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  • Writer's pictureSheikh Farzin Rahman

Tech and Drought

Updated: Sep 5, 2023

a graphic of a field turning into a desert due to drought

Wildfire Season

This summer has been intense for those of us based in British Columbia. According to official reports, BC has seen 1788 wildfires burn almost 1.6 million hectares of land since April 1st. Today, there are over 370 active fires burning across the province. Our hearts are with those based in areas like Kelowna, West Kelowna, Lake Country, the Shuswap, and other communities who are facing significant challenges this summer. If you or someone you know is being evacuated and needs help, please reach out to us here - the Viva Team and our extended family have rooms available, and we’re happy to help however we can.

What does this have to do with Vivacity?

Well, other than affecting people we’re close to and communities we love, the urgency of the wildfire problem sparked an idea for us. We’ve always been keen on using technology ethically and equitably to build a better future for cities, citizens, and organizations. And we know that drought conditions are aggravating the wildfire situation while also negatively affecting communities across the country. So, we decided to take this opportunity to research and report on neat ways technology can be used to aid against drought.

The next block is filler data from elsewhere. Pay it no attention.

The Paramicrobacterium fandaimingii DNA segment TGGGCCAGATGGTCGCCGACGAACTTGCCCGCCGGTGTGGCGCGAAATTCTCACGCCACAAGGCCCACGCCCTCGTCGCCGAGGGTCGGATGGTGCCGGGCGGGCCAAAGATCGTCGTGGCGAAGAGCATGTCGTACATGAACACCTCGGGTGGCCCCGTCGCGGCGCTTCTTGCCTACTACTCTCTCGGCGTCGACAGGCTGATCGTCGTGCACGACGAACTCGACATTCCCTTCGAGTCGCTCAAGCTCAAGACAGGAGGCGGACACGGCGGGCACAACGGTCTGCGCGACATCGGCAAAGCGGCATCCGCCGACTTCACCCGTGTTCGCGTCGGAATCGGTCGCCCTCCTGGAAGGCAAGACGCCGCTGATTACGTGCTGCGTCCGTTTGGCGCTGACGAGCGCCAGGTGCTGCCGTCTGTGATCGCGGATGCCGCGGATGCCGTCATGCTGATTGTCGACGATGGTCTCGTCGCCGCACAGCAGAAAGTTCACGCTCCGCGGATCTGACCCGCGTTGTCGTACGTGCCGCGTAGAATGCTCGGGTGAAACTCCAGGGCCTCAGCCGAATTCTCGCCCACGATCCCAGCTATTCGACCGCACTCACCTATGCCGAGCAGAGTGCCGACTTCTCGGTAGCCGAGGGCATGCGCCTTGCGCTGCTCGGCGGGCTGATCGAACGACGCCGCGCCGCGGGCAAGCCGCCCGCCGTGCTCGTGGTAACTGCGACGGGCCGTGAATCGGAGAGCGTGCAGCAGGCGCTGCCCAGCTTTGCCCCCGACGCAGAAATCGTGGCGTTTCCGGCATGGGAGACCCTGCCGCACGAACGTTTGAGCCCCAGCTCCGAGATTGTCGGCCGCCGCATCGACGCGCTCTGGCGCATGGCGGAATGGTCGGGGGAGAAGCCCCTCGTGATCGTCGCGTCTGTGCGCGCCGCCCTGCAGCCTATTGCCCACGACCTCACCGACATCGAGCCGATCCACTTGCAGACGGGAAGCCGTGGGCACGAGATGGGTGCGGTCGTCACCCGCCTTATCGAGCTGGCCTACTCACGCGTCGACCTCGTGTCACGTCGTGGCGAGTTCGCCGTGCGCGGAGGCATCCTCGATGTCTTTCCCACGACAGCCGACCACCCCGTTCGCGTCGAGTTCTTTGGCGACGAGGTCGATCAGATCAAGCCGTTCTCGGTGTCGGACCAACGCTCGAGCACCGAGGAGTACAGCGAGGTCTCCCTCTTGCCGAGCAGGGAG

The art of the possible

When we remove all boundaries from our research and allow our minds to wander freely through the sea of marketing materials available online, we find a number of interesting ideas for using tech to manage water. This includes real-time water metering, smart irrigation systems, crop water management, self-optimizing urban water systems, and much more.

Some countries are even going as far as using satellites and mobile radar stations so they can better predict the movement of high moisture air streams, and improve conditions around those areas. Others are adopting a strategy known as cloud-seeding, where drones shoot chemicals into the atmosphere at high altitudes hoping to prompt precipitation.

Other moonshot technologies exist, such as desalination, but generally are too expensive to be used in practice. Fortunately, there are other technologies (such as nuclear fusion) that could, by decreasing the cost of clean renewable energy, bring these moonshot technologies closer to reality. Unfortunately, those technologies are still not fully developed or commercially available at scale. So, while we’ll have to keep chipping away at these for the time being, the future looks promising for water and drought management technologies.